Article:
On 17 September 2014, the Parliament of Georgia discussed the amendments to be made in the Criminal Procedure Law. The proposed bill implies delaying the full enactment of jury trial until 1 October 2016 (instead of 1 October 2014). The bill was finally adopted by the Parliament on 18 September.

The Deputy Minister of Justice, Aleksandre Baramidze, presented the respective bill. Mr Baramidze stated the problem concerning the training of judges as one of the arguments for the delay in the enactment of the institution of jury trial. According to Baramidze: “Nothing has been done about the wide-scale training of judges.”

The member of the Parliamentary Minority, Khatuna Gogorishvili, replied to the Deputy Minister’s statement and noted: “The judges are trained and the process is still going on.”

FactCheck took interest in the statements and verified their accuracy.

In 2004, an amendment was made in the Constitution of Georgia. Article 82 established the institution of the jury trial. Since 1 October 2010, jury trials have been enacted only gradually although enacting jury trials for crimes punishable by imprisonment was planned for the whole country from 1 October 2014. The head of a jury trial hearing is the criminal court judge.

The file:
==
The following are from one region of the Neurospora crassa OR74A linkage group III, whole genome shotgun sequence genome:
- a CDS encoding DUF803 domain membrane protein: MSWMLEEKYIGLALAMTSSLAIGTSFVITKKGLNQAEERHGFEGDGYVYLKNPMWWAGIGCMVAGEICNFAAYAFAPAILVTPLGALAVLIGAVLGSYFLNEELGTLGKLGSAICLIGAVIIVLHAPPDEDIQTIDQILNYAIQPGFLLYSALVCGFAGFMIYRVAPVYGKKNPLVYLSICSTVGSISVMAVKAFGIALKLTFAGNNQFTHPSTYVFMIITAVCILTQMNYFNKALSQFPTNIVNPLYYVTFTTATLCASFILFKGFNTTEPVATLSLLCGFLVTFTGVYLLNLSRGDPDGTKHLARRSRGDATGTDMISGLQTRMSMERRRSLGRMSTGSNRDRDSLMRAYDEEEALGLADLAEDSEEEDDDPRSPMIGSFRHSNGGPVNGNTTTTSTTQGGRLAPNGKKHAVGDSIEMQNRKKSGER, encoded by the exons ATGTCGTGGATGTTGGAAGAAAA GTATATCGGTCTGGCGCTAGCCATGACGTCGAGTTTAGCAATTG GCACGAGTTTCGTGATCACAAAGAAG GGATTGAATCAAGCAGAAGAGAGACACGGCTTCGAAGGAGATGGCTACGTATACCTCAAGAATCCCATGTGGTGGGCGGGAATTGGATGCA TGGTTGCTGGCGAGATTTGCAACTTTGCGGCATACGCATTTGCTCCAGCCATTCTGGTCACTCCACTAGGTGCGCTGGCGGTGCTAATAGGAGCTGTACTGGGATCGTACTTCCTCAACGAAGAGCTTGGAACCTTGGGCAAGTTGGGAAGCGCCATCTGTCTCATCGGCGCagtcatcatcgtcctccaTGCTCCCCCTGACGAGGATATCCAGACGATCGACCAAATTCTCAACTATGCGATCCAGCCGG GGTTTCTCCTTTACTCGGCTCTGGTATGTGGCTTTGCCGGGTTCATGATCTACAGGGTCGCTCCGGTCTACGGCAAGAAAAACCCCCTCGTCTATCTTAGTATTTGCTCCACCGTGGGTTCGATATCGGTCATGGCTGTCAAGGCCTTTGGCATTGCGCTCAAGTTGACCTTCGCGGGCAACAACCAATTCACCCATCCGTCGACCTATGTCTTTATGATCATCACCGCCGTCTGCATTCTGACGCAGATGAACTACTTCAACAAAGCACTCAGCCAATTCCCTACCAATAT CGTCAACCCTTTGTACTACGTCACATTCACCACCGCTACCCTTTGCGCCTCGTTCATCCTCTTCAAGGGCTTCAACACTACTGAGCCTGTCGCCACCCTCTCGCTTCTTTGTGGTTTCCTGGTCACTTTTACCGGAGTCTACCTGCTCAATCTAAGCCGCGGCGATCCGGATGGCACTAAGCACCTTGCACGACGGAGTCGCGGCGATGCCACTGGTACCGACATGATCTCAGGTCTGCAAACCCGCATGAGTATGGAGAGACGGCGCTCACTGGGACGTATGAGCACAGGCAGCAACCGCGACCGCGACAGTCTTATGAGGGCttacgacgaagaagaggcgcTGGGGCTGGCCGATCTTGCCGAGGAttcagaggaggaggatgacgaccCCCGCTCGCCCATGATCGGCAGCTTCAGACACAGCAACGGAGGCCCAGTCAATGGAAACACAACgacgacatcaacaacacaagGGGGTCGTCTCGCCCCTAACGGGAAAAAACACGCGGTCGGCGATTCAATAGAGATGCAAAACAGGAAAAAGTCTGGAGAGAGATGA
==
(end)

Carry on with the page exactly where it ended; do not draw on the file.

We addressed the Supreme Court of Georgia to obtain information about the training of judges. According to the answer of the Supreme Court of Georgia, the High School of Justice carried out the following trainings on the topic of jury trial:

  • Before the enactment of jury trial: on 25-26 April, 13-14 June, 4-5 July, 25-26 July, 19-20 September, 24-25 October 2009 and 15-17 July 2010, all acting criminal court judges completed the training;

  • After the enactment of jury trial: on 6-7 March 2014, eight acting judges completed the training.


According to the official information received from the Supreme Court of Georgia, all criminal court judges completed training before the enactment of jury trial in Georgia. After the enactment of jury trial, the training was conducted only once, on 6-7 March 2014, with eight judges having completed the course.

Aleksandre Baramidze is wrong when he notes that nothing has been done about the wide-scale training of judges. Therefore, his statement: “Training the judges is a problem. Nothing has been done about the wide-scale training of judges,” is FALSE.

Accordingly, FactCheck concludes that Khatuna Gogorishvili’s statement: “The judges are trained…,” is TRUE.